(RNS) — As churches struggle to become more inclusive, the Apostle Paul continues to confound.
Conservatives champion Paul, quoting his writings to support their arguments. For progressives, Paul is often a source of disdain. To them, Paul hates women, condones slavery, hates gay people and is sexually repressed. And the biggie: Paul didn’t even know Jesus when he was alive, so we can’t take him seriously. How could anything this usurper offers be useful to progressive causes?
This doesn’t have to be. While Paul falls short of our current progressive demands, he was a trailblazer for his time. Most people who lived 2,000 years ago – including Jesus – would fail to live up to our current understanding of equality.
But there is still good to salvage in Paul, and his work can prove useful to progressive causes today. Marcus Borg and John Dominic Crossan’s 2009 book, “The First Paul,” argues that Paul was far more radical than he’s given credit for. More recently, Sarah Ruden’s “Paul Among the People” tackles Paul’s challenging works, showcasing more progressive possibilities for their interpretations.
Here are some ways to get the best out of Paul.
Did he really write that?
Most scholars agree that Paul did not write all ascribed to him in the New Testament. They consider 1 Thessalonians, Galatians, Philippians, 1 and 2 Corinthians, Philemon and Romans the product of Paul’s own hand, or at least written by dictation. The Pauline authorship of Ephesians and Colossians is questionable. Most scholars agree that the Timothys and Titus are not Paul’s work. The discussions of church structure, regressive ideas and the blatant contradictions that are found in these documents showcase different authors.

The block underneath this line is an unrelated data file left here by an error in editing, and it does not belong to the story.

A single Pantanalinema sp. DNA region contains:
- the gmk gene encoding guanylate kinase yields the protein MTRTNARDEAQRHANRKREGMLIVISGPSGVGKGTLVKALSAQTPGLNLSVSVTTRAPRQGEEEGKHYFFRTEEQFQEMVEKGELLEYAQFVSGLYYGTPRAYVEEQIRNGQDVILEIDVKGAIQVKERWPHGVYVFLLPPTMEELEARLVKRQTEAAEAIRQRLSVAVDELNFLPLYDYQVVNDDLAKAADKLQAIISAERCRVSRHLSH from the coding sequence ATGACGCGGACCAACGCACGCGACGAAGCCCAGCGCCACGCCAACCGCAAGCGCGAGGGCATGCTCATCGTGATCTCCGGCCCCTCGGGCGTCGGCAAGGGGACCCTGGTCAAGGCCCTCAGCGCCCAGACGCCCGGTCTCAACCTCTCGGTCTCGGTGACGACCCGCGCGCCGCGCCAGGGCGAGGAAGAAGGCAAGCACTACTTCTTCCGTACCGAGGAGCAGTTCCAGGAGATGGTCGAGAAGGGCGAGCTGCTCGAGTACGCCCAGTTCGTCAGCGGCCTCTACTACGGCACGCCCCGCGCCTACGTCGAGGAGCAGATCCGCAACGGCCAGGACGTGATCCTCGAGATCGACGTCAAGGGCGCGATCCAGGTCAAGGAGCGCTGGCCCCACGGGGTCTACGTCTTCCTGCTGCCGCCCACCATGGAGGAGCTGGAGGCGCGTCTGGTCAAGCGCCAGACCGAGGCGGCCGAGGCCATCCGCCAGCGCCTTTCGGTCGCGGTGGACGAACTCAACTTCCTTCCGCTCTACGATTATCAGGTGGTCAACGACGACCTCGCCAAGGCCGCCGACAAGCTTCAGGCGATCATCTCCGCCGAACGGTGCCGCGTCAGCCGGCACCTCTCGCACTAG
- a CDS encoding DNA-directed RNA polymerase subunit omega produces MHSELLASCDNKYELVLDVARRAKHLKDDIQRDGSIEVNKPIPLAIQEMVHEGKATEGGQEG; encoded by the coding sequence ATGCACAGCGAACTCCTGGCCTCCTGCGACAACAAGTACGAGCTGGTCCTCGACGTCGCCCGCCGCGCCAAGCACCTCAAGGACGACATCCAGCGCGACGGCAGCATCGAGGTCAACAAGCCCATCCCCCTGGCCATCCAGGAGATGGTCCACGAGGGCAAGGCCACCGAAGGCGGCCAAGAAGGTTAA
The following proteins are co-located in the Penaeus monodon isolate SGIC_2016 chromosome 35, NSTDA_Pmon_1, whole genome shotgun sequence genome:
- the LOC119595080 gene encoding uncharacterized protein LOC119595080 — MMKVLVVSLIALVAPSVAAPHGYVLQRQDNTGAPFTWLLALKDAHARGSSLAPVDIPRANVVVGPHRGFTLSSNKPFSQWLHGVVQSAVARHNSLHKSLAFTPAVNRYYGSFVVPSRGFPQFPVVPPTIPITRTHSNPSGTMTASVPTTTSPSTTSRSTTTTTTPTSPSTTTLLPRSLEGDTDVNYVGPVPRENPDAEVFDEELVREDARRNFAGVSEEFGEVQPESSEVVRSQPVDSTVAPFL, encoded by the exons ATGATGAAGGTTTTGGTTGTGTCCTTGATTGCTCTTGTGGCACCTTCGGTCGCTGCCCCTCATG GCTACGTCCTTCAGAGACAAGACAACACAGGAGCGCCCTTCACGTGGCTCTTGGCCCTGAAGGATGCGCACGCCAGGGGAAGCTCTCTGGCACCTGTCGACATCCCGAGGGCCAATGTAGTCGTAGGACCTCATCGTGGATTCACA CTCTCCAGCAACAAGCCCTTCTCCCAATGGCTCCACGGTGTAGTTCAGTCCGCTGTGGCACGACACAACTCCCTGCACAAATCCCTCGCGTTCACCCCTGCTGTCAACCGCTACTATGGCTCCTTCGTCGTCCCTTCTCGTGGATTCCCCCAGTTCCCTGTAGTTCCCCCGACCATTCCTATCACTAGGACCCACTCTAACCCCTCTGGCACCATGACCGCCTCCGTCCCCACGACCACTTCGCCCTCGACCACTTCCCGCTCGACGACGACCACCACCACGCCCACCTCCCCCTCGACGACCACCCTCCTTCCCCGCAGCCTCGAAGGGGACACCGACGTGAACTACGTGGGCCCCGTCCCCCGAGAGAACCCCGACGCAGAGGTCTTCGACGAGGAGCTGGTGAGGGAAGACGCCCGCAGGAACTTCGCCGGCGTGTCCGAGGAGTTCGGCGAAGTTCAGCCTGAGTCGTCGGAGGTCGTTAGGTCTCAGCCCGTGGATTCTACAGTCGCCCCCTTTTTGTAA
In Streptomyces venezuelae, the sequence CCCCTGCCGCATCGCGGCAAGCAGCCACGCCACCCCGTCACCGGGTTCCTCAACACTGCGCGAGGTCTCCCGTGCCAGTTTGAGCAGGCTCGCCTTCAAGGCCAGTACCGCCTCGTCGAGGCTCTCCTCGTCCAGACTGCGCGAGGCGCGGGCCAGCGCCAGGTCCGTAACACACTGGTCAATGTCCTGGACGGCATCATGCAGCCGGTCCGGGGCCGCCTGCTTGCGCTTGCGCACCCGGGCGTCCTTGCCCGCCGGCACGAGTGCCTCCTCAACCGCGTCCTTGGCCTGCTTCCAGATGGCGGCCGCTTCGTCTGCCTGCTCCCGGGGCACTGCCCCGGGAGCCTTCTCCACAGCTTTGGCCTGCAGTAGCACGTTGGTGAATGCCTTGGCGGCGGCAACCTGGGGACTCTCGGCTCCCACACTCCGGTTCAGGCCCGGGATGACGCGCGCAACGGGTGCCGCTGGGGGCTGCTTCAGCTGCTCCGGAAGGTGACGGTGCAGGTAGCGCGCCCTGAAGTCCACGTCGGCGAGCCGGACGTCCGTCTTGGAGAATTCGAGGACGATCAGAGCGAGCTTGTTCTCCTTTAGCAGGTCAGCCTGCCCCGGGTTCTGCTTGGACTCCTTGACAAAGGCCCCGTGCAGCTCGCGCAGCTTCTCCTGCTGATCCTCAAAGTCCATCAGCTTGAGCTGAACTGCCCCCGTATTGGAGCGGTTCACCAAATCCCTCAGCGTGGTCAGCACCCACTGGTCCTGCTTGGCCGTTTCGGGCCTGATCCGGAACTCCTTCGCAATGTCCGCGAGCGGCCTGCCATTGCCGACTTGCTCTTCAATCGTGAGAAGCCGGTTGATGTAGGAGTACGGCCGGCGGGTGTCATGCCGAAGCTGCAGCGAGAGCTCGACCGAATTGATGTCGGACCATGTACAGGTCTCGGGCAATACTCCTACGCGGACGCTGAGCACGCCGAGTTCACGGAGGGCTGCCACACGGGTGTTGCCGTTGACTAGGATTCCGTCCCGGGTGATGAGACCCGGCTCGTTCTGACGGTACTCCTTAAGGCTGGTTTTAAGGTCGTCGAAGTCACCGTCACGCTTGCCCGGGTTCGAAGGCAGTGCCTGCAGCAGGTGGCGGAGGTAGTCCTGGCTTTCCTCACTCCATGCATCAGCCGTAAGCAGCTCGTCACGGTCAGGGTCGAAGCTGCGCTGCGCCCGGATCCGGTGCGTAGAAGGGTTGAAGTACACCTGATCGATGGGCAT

In ancient times, it was common to write in the name of a dead popular figure. While this practice would be considered “fake news” today, it was an honor in antiquity. People wrote what they imagined a popular figure would say were they still alive. Many of the statements that anger progressives most about Paul, he likely didn’t write.
“Paul’s” admonishment for women to keep silent is in First Timothy. “Paul’s” advice for slaves to remain in their condition is in Ephesians. The words translated “homosexual” appear in authentic and pseudo-Paul documents. Since the word and its implications didn’t exist until the 1880s, it’s challenging at best to use that as a condemnation of same-gender relationships. This doesn’t remove the issues that still exist in Paul’s genuine letters. Nevertheless, it does remove some theological weeds that tangle Paul’s genuine message.
He falls short, but not always
In some of Paul’s writings, his understanding about kinship in Christ coincides with progressive goals. Paul assumed that women were leading worship in First Corinthians, where he also scolded well-to-do worshippers who ate the best parts of the Communion meal before the poorer believers arrived. Paul declared that the main divisions that divided society are torn down in Galatians 3:26.
This isn’t to say that Radical Paul’s work is problem-free. His desire that everyone be celibate has caused much strife. Even with liberal interpretation, Romans 1 is a minefield of issues about who and how God loves. While Galatians and Romans discuss the problem of legalism, these texts also contain verses that encouraged anti-Jewish sentiment.
Paul is us
Paul’s experience is one that Christians today can relate to. He didn’t encounter Jesus while Jesus was alive. Paul was against everything that the fledgling Jesus movement was about. Then he encountered Christ and changed, even to the point of traveling the world to spread the gospel.
If Paul’s message is discounted because he didn’t physically know Christ, it brings the spirituality of billions of Christians into doubt.
Paul is not perfect. But the Bible is filled with people who are learning to get it right. Some do better than others.
Yet, Paul still conveys the conviction that we must pursue justice and honor our neighbors. At a time when people seem all too willing to discount the other as wrong-thinking, and against God, it’s all the more important to rescue Paul as neither one of us nor them.
(Verdell A. Wright is a scholar, speaker and writer who focuses on popular issues within religion. You can find him on Twitter at @vdotw. The views expressed in this opinion piece do not necessarily reflect those of Religion News Service.)